The Mutare High Court set the stage for a harrowing trial this week, marking the commencement of legal proceedings concerning the brutal murder of two innocent seven-year-old cousins, Melisa and Dylan Benza, from Kanganya Village in Mutasa.
The two youngsters met a tragic fate on their way back home from Mbaza Primary School in April 2021, sending shockwaves through the community and the country.
The Manica Post reports that Solomon Manyama (Dylan’s maternal uncle) and Passmore Sambaza stood in court, denying their involvement in the heinous act before Justice Isaac Muzenda.
Principal Prosecutor Mrs Jane-Rose Matsikidze provided a bone-chilling account, alleging,
“The accused persons connived and killed the two children in an abandoned home and concealed the bodies in a disused blair toilet.”
Mrs Matsikidze’s detailed narrative unfolded the events of April 13, alleging,
“Melissa and Dylan were reported missing around 4 pm, triggering an extensive search. Traces of bloodstained grass were discovered near a toilet at a deserted homestead, leading to the heart-wrenching discovery of the children’s lifeless bodies.”
Post-mortem examinations revealed severe neck trauma as the cause of their deaths, leaving the families shattered. Mr Douglas Taurai Benza, Melissa’s father, recounted the agonizing moments when he inspected his daughter’s and Dylan’s bodies, both bearing deep cuts on the left side of their necks.
“Manyama’s inconsistent statements about their whereabouts raised suspicions,” he testified. “He claimed to have seen them near different locations, misleading the search efforts.”
Witness testimonies painted a haunting picture. Ms Idah Pandukari, Sambaza’s mother, described Manyama’s peculiar behaviour on the day of the incident. She revealed, “Manyama was seen with the children before their disappearance. Later, bloodstained evidence was discovered at our homestead, intensifying the suspicions.”
Mr Leeroy Chiromba, the first to stumble upon the gruesome sight, vividly recalled the chilling discovery: “Trails of blood, a weeded portion, and ultimately, the children’s bodies in the toilet pit, covered in grass – a sight that still haunts us.”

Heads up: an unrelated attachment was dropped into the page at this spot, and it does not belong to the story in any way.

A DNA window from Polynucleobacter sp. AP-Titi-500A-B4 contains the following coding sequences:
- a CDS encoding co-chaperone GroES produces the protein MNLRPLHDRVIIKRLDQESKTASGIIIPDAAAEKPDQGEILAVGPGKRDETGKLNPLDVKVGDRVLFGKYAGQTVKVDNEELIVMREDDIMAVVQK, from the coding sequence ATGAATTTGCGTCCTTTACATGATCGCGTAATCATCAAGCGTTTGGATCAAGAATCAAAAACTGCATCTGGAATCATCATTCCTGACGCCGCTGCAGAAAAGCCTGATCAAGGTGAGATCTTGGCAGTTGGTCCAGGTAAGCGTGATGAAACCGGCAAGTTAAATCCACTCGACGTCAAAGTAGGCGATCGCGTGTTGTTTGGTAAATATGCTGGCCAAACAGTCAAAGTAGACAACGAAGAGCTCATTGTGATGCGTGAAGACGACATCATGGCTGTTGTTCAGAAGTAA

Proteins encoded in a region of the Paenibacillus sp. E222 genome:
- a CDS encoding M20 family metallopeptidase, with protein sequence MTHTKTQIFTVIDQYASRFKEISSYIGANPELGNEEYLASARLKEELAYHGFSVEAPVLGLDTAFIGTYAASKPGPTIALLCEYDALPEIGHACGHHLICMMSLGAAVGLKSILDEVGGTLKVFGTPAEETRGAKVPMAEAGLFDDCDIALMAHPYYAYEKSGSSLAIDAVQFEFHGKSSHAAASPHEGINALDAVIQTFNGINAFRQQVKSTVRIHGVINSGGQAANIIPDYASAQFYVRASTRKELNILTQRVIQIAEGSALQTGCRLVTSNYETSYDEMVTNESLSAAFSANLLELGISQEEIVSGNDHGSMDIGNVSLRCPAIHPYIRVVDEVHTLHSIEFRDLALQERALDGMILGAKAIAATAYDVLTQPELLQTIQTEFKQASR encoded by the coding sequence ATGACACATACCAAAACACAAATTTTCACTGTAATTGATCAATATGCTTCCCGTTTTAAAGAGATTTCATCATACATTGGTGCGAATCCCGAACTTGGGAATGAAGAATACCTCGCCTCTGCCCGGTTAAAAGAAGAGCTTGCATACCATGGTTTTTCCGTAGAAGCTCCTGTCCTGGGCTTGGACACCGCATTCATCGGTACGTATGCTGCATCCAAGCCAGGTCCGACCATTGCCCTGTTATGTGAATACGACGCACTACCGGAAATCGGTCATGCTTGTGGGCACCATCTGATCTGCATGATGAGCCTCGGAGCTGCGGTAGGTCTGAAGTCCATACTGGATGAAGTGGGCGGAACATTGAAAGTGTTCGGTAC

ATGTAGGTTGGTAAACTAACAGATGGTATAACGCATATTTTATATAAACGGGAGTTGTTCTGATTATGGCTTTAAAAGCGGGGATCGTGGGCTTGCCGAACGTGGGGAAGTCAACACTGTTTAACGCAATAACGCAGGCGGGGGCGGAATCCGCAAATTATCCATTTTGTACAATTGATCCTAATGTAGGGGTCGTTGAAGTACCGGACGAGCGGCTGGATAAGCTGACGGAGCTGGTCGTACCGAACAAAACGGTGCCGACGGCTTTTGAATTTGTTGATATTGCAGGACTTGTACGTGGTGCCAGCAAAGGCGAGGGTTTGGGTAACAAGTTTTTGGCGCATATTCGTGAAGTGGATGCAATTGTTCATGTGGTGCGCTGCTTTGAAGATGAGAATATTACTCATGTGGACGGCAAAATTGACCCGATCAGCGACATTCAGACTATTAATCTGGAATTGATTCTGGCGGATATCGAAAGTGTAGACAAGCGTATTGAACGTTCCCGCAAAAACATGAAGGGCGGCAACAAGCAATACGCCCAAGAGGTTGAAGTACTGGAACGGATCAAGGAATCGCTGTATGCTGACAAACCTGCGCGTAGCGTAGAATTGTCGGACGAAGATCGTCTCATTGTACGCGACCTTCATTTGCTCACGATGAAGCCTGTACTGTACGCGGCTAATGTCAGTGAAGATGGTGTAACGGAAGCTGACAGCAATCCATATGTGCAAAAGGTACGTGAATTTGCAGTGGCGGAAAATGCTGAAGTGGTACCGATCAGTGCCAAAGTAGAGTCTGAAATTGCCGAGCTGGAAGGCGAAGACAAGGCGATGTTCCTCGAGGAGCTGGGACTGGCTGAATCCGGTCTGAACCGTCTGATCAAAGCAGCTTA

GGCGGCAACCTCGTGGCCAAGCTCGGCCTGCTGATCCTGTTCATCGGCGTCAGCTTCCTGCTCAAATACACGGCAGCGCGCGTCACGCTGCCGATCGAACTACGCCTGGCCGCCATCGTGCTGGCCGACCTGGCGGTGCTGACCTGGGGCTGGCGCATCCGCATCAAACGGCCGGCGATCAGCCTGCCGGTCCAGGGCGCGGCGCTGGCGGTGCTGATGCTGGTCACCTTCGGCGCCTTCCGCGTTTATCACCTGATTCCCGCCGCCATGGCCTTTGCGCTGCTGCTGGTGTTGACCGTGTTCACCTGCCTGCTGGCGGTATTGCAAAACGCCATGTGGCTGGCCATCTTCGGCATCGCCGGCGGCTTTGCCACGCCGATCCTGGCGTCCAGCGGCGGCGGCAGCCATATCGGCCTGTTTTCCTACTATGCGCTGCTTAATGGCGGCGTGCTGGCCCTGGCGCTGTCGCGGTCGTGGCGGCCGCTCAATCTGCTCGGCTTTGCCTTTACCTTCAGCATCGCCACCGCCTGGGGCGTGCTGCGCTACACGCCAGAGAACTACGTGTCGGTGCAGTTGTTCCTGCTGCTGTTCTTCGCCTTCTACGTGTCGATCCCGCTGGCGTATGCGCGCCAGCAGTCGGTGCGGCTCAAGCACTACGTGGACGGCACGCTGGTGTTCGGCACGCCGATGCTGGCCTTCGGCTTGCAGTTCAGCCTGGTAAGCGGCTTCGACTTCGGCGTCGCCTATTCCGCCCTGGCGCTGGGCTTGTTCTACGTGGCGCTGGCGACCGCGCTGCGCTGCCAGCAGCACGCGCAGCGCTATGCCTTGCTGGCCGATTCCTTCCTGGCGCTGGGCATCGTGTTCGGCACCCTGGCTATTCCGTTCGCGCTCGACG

Constable Fanuel Kwenda, who attended the scene, confirmed the horrific scene, stating, “Both bodies bore deep cuts on the left side of the neck, a grim sight confirming the identities of the deceased.”
The trial is poised to conclude with closing submissions from the State and the defence, followed by Justice Muzenda’s impending judgment. The community, gripped by grief and anger, awaits closure and hopes for justice to prevail in this distressing case that has left scars on the hearts of many.
The villagers of Kanganya Village and beyond have been profoundly affected by this tragedy. “Our children were taken away brutally, and we demand justice,” said a community representative. The outcry for justice reverberates throughout the region, as communities stand in solidarity with the grieving families.
The case has reignited conversations about child safety and the need for heightened vigilance. Community leaders, educators, and parents are advocating for increased awareness and safety measures to protect vulnerable children on their way to and from school.
Local authorities have reassured the public of their commitment to ensure that justice is served swiftly and fairly in this heart-wrenching case, pledging continuous support to the affected families.